ACLU again accuses Laguna Beach of targeting the homeless


A Laguna Beach police officer speaks to a homeless man.

(Mark Boster / Los Angeles Times)

A lawsuit by the American Civil Liberties Union of Southern California accuses Laguna Beach of trying to push homeless people, particularly those with disabilities, out of the city.

The suit, filed Thursday on behalf of five disabled homeless people, claims that city officials took the earliest opportunity available under a previous legal settlement to enact laws targeting the homeless and ramped up enforcement to force them out of the city.

Though Laguna Beach has a homeless shelter, it doesn’t offer a full range of programs to assist the population and it has limited housing. Five to 15 people are turned away every night and have to find somewhere else to sleep, the ACLU says.

This isn’t the first time the city has been sued over its treatment of the homeless -- a fact the ACLU says bolsters its argument in the current suit.


In 2008, the organization sued Laguna Beach, alleging that the city conducted “sweeps” targeting transients and criminalized homelessness. The city settled that lawsuit within three months and repealed laws that criminalized camping and sleeping in public places, according to the lawsuit filed Thursday.

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But once the life of that settlement expired, the ACLU suit says, Laguna Beach officials added a new law that had the same effect as the old one: criminalizing homelessness.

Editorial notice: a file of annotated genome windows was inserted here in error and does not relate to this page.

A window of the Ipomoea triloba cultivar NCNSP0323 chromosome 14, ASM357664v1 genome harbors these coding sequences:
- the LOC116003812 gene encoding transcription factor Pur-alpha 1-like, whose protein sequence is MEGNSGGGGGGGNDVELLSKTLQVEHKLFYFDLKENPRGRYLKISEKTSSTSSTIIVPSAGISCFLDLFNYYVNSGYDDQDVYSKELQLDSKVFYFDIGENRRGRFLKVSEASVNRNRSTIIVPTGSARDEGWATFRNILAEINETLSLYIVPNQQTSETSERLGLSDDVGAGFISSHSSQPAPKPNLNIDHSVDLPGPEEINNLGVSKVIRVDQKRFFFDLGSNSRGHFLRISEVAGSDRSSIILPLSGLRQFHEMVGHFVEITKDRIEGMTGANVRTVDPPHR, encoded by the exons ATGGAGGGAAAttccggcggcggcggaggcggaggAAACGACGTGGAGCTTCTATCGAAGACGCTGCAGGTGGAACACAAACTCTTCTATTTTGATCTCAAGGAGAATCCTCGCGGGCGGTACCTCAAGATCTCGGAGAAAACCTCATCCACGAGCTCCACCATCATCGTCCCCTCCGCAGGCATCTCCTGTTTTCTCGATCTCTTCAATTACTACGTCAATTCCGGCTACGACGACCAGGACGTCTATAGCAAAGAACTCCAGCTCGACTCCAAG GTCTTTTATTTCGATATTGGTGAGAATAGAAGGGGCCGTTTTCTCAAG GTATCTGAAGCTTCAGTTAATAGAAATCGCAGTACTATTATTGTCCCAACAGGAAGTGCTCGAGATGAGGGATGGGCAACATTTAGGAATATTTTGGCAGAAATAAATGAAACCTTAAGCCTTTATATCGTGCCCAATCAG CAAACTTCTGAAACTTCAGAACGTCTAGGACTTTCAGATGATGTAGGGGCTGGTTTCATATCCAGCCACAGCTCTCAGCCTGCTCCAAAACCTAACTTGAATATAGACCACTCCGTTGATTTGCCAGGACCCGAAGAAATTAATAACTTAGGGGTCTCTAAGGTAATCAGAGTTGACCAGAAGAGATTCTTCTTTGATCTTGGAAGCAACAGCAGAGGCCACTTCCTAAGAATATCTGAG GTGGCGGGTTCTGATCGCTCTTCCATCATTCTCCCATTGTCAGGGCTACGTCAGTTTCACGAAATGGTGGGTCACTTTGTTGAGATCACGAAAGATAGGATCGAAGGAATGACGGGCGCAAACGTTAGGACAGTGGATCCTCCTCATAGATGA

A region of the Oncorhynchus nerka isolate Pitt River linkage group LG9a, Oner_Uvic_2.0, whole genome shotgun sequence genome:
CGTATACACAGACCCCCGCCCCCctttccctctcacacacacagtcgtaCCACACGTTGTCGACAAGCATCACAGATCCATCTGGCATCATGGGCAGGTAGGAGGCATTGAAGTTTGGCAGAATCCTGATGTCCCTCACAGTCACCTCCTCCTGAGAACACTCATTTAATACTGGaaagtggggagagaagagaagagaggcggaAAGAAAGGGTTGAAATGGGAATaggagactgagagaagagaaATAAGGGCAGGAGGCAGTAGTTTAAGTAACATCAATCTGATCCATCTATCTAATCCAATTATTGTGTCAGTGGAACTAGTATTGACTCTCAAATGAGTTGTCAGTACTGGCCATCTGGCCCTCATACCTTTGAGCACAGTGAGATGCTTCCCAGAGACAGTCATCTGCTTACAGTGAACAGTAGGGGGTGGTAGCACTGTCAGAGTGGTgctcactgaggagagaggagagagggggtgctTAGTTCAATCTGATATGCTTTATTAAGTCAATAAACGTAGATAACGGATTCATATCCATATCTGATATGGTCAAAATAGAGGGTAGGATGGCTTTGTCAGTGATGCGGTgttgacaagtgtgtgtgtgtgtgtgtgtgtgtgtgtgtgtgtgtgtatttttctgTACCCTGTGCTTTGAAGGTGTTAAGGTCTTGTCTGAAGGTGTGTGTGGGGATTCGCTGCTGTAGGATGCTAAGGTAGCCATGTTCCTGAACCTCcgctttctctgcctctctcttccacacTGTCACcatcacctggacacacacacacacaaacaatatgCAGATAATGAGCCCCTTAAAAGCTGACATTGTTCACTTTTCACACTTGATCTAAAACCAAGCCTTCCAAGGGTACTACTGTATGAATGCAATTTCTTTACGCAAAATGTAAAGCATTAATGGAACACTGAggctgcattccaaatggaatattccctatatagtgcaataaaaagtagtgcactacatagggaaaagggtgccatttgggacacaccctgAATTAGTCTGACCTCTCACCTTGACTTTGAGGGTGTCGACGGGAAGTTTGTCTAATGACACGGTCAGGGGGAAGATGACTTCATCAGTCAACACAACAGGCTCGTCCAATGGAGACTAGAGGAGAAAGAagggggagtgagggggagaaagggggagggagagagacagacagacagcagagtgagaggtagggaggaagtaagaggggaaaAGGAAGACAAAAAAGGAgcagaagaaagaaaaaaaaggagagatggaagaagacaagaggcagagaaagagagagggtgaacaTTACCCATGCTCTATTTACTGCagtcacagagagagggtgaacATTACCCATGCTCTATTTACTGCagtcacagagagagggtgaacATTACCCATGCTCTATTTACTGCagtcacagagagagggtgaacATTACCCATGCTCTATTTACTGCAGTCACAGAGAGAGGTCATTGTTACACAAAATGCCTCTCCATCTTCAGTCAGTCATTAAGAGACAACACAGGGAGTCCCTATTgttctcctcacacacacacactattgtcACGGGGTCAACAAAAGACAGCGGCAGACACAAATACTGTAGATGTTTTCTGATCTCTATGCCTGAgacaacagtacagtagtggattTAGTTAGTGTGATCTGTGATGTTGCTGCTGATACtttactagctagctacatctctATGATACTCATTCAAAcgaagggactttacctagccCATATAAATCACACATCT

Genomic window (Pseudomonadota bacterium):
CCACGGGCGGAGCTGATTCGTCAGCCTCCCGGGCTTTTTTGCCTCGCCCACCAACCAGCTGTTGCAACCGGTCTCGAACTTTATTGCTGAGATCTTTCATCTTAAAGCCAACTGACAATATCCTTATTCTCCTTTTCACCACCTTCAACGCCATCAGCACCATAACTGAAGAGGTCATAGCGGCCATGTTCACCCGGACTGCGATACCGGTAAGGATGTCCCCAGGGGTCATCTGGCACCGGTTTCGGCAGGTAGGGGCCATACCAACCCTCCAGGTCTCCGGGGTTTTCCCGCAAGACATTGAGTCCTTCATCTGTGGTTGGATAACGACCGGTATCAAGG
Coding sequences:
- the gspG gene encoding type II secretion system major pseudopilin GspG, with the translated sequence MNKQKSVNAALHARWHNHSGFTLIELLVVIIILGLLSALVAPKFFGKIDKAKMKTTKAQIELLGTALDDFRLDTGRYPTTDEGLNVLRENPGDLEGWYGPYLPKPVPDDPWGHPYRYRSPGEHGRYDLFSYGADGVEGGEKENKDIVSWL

The city added a temporary homeless shelter, but it is loud and crowded -- making it difficult for people to sleep -- and it doesn’t offer programs for the myriad mental and physical issues that the people who stay there have, the ACLU contends.


City Manager John Pietig defended Laguna Beach’s track record on homelessness in a statement issued Thursday afternoon.

The city’s temporary housing shelter is the only year-round shelter and it has air conditioning, laundry, showers, meals, storage and transportation to a bus depot downtown, Pietig said. The city just added a case worker to help homeless individuals find resources.

“It is well known that no single public entity can solve the issues associated with homelessness, especially at the local level,” the statement said. “It is very disappointing to be a target of the ACLU given the city’s proven track record of being a leader in providing services to the homeless community.”

The ACLU is seeking to elevate the case to a class-action lawsuit and lists five initial plaintiffs: Kenneth Glover, 46, an unemployed fisherman diagnosed with alcoholism and depression; David Sestini, 53, who has bipolar disorder, depression, anxiety, alcoholism and chronic obstructive pulmonary disease; Douglas Frederes Jr., 35, an unemployed handyman with bipolar disorder; Jeffrey Aiken, 54, an Air Force veteran with a physical disability, depression and schizophrenia; and Katrina Aune, 35, a mother diagnosed with post-traumatic stress disorder, depression and obsessive compulsive disorder.

Aune’s two children have permanent housing, the ACLU said.

The organization is asking for Laguna Beach to rescind the laws pertaining to homelessness and create a permanent homeless shelter with programs to help its residents.

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